Dense clouds of incense-spiked smoke. Waves of purple-robed bodies. Pine and corozo and flowers stretched out like carpets leading to distant volcanoes. Floats the size of barges hand-carried through cobblestone streets. La cuaresma (Lent) kicks off March 5 with Ash Wednesday, and in La Antigua, Guatemala, it marks the unofficial start of the region’s busiest tourist season.
For the next forty days, including, Semana Santa (Holy Week) and Pascua (Easter), tens of thousands of tourists will descend on arguably the oldest and popular of Guatemala’s cities, it’s population engorging from a modest forty thousand to a snug hundred thousand, to experience the largest Lent and Easter celebration in the world. Churches are primped like a fifteen-year-old girl for her quinceañera, churchgoers fork over quetzales for the privilege of processing down streets with San Juan or Mary Magdalene or Jesus hoisted on their shoulders, and attempts to use anything but your feet for transportation will result in hair-pulling. But there’s no better place to truly immerse you in the Easter season.
The tradition of Lent may have been brought over by Spanish invaders along with Christianity, but today, nowhere celebrates the Easter season quite like Antigua. Every Sunday starting after Ash Wednesday, processions put on by hermandades, or church groups, parade from churches of smaller, outlining towns like San Juan del Obispo or San Felipe de Jesus, to Antigua’s cathedral or La Merced, only to return back to the town they came from in the evening. Cucuruchos, men clad in purple robes, carry andas, or statues, through the streets.
These cucuruchos are carefully chosen by size and arranged by height so they can carry the anda level on their shoulders. Generally, an anda weighs about 7000 pounds, and is bookended by incense and banner carriers, as well as a 25-piece brass band wailing solemn marching music. Home owners and businesses along the route make alfombras, or carpets, out of colored sawdust, pine needles, wood shavings, flowers, fruits and vegetables and a particularly fragrant local pod called corozo. It’s a great honor to have hours of hard work destroyed when a procession tramples the alfombra.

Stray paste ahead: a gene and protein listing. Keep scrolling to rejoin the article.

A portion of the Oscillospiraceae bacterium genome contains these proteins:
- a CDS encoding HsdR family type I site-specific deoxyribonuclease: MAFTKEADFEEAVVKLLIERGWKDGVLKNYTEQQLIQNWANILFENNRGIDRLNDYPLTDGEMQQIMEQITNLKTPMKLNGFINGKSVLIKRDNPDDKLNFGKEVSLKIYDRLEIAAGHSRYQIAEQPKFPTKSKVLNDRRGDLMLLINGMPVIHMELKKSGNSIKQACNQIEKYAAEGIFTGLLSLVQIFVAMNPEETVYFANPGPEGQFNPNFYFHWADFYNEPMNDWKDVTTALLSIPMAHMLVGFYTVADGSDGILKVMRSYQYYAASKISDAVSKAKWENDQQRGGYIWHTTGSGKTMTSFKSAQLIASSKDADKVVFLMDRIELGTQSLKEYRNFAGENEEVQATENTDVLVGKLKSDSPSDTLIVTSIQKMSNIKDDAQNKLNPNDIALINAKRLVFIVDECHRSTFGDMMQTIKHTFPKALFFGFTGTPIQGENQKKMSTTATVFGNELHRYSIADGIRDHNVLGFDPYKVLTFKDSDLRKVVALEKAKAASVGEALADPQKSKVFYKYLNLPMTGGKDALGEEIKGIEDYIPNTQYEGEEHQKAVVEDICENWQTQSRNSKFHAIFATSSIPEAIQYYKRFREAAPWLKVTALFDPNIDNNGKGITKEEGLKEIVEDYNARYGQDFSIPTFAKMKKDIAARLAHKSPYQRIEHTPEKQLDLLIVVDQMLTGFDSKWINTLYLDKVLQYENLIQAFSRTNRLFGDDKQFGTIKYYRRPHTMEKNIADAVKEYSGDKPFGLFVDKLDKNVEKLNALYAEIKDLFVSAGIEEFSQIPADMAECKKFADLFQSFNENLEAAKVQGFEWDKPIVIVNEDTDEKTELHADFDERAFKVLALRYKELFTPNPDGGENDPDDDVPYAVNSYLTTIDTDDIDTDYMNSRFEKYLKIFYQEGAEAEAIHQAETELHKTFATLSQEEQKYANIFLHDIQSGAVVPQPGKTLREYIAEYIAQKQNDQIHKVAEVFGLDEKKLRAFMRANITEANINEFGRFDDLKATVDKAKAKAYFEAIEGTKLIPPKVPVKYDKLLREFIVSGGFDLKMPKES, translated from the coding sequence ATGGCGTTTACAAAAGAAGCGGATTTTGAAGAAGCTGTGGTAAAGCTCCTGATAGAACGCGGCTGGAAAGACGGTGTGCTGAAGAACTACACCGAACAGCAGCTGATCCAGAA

When Semana Santa rolls around, processions are daily, sometimes semi-daily. Food and knickknack vendors set up permanent residence on their favorite corners and sell everything from empanadas de leche to balloons to coconut bread to mini-cucuruchos on sticks for the kids. Holy Thursday is an all-night affair, with Guatemalans and tourists alike alternating from somber procession watching to lively barhopping or street drinking. Through all of this, a band of ‘Romans’ roam mounted on horses or on foot through the streets, a re-enactment of real Romans looking for Jesus over two thousand years ago. In the wee hours of Friday morning, a procession will leave from La Merced and another from Escuela de Cristo, with black-clad cucuruchos hoisting andas depicting Jesus nailed to the cross. Watchers generally stay up all day Friday to follow the processions, watching until the andas return to the churches they came from. Once Jesus enters the church, he won’t be seen again until Sunday morning. By the time Pascua actually arrives, everyone is fairly spent, but joy is palpable in the air as churches change their dark mourning colors to celebrant whites and purples and yellows.
If you plan to make the trip in 2014, book now! Flight prices will soar and hotels will be impossible to find. Watch out for scams and pickpocket artists, who decamp from Guatemala City along with tourists for the holiday. Local tourist hubs are set up in Parque Central all of Lent to answer your questions and hand out maps, so you won’t miss any of the action.